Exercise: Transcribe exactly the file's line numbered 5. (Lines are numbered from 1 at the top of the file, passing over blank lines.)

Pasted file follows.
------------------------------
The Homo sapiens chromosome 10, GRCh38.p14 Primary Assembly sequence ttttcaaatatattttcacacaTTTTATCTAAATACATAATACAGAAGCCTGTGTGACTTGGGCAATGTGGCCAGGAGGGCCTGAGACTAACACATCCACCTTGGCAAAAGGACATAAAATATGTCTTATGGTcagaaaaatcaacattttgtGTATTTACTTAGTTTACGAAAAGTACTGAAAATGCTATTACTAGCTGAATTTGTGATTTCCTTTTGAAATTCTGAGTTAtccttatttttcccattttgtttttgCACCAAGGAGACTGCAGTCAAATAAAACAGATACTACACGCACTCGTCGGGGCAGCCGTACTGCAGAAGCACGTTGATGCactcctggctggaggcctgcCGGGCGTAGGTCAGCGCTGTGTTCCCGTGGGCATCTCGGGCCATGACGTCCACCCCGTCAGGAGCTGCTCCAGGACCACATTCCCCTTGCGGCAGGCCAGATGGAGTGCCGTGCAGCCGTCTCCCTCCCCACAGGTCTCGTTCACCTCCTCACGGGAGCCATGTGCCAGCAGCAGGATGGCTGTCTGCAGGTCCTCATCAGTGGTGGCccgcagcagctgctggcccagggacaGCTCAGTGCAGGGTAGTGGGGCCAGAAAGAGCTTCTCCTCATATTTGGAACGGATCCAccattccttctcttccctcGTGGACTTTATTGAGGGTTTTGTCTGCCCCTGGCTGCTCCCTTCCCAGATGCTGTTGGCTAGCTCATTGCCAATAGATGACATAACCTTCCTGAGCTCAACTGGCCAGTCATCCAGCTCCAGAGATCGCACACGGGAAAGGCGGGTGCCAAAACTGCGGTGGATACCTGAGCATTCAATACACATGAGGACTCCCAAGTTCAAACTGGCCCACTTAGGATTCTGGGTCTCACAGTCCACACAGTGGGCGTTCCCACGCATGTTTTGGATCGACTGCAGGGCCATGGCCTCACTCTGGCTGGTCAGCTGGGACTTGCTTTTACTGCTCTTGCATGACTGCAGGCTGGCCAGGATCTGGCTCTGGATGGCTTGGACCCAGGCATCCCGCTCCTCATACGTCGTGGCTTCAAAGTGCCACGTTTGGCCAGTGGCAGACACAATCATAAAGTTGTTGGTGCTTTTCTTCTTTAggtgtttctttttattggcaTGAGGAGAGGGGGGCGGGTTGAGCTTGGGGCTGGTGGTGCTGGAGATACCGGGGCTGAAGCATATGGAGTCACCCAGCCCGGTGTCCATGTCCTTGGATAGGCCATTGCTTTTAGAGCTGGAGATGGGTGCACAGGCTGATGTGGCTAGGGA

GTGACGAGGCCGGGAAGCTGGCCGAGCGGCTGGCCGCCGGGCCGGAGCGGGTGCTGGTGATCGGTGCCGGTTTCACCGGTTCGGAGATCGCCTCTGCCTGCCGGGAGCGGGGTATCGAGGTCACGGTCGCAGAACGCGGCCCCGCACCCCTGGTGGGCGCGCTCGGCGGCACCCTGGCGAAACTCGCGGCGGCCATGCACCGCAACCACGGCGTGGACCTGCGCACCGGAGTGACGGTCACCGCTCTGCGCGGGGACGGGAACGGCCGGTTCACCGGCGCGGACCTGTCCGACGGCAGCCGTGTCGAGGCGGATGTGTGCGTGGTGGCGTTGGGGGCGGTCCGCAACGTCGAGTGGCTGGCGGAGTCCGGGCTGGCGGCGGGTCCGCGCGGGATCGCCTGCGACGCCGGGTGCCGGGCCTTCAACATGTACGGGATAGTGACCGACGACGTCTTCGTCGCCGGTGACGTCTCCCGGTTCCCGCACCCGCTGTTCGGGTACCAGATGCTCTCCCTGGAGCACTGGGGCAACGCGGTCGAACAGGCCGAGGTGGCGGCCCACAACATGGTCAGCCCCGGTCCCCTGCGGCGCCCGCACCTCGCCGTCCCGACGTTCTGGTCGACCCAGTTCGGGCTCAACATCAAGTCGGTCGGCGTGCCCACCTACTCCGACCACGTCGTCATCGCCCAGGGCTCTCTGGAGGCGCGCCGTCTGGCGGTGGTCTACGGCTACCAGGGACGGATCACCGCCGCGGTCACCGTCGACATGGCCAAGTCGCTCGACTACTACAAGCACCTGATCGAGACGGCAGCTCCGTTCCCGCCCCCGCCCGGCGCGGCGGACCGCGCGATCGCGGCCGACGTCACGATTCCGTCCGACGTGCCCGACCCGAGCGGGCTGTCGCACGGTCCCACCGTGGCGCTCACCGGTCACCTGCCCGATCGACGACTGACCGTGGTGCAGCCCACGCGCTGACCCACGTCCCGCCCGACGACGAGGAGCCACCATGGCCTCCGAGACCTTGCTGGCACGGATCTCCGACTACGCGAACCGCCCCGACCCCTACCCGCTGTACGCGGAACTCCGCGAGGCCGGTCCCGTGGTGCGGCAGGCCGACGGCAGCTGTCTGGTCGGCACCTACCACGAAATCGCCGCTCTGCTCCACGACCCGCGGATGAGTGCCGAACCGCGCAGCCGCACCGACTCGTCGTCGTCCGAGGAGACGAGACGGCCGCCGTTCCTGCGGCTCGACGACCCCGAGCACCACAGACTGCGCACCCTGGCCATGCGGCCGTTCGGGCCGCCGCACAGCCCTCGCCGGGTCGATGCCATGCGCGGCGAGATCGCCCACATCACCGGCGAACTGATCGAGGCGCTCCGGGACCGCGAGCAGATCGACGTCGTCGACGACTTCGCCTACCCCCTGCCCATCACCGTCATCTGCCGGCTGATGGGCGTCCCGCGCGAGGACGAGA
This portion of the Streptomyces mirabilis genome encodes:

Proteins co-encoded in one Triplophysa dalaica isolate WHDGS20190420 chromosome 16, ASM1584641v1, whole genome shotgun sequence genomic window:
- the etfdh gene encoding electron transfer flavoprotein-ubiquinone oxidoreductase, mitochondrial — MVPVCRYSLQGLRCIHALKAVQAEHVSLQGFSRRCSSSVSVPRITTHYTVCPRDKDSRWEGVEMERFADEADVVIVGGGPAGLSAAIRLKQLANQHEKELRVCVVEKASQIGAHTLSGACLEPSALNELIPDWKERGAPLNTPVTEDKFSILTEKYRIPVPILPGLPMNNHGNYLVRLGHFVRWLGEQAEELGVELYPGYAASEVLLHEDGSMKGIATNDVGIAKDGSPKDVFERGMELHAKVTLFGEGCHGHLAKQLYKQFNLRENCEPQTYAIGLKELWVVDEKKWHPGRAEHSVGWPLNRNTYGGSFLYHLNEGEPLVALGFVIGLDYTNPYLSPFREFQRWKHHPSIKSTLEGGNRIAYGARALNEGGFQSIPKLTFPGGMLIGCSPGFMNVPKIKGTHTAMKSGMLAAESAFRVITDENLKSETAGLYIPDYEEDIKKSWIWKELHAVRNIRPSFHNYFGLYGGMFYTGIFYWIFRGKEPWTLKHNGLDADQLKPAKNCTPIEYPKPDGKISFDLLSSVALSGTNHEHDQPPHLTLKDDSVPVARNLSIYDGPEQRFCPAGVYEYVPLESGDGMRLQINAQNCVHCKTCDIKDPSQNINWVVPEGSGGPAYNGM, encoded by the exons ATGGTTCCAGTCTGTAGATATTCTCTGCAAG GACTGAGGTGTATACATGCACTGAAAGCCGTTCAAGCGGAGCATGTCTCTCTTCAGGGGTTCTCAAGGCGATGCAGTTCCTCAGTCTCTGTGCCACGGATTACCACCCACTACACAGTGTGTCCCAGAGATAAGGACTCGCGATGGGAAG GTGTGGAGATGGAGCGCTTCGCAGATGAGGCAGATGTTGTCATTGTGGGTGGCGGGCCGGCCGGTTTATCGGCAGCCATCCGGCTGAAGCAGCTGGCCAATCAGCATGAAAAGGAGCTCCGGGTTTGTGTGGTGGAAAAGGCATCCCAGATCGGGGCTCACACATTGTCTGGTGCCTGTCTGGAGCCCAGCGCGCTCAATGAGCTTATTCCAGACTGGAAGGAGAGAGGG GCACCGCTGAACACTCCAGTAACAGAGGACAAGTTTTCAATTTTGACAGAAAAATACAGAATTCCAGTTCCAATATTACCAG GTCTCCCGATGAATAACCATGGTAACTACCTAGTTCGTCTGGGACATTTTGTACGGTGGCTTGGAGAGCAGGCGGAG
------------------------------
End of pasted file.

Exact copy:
- the etfdh gene encoding electron transfer flavoprotein-ubiquinone oxidoreductase, mitochondrial — MVPVCRYSLQGLRCIHALKAVQAEHVSLQGFSRRCSSSVSVPRITTHYTVCPRDKDSRWEGVEMERFADEADVVIVGGGPAGLSAAIRLKQLANQHEKELRVCVVEKASQIGAHTLSGACLEPSALNELIPDWKERGAPLNTPVTEDKFSILTEKYRIPVPILPGLPMNNHGNYLVRLGHFVRWLGEQAEELGVELYPGYAASEVLLHEDGSMKGIATNDVGIAKDGSPKDVFERGMELHAKVTLFGEGCHGHLAKQLYKQFNLRENCEPQTYAIGLKELWVVDEKKWHPGRAEHSVGWPLNRNTYGGSFLYHLNEGEPLVALGFVIGLDYTNPYLSPFREFQRWKHHPSIKSTLEGGNRIAYGARALNEGGFQSIPKLTFPGGMLIGCSPGFMNVPKIKGTHTAMKSGMLAAESAFRVITDENLKSETAGLYIPDYEEDIKKSWIWKELHAVRNIRPSFHNYFGLYGGMFYTGIFYWIFRGKEPWTLKHNGLDADQLKPAKNCTPIEYPKPDGKISFDLLSSVALSGTNHEHDQPPHLTLKDDSVPVARNLSIYDGPEQRFCPAGVYEYVPLESGDGMRLQINAQNCVHCKTCDIKDPSQNINWVVPEGSGGPAYNGM, encoded by the exons ATGGTTCCAGTCTGTAGATATTCTCTGCAAG GACTGAGGTGTATACATGCACTGAAAGCCGTTCAAGCGGAGCATGTCTCTCTTCAGGGGTTCTCAAGGCGATGCAGTTCCTCAGTCTCTGTGCCACGGATTACCACCCACTACACAGTGTGTCCCAGAGATAAGGACTCGCGATGGGAAG GTGTGGAGATGGAGCGCTTCGCAGATGAGGCAGATGTTGTCATTGTGGGTGGCGGGCCGGCCGGTTTATCGGCAGCCATCCGGCTGAAGCAGCTGGCCAATCAGCATGAAAAGGAGCTCCGGGTTTGTGTGGTGGAAAAGGCATCCCAGATCGGGGCTCACACATTGTCTGGTGCCTGTCTGGAGCCCAGCGCGCTCAATGAGCTTATTCCAGACTGGAAGGAGAGAGGG GCACCGCTGAACACTCCAGTAACAGAGGACAAGTTTTCAATTTTGACAGAAAAATACAGAATTCCAGTTCCAATATTACCAG GTCTCCCGATGAATAACCATGGTAACTACCTAGTTCGTCTGGGACATTTTGTACGGTGGCTTGGAGAGCAGGCGGAG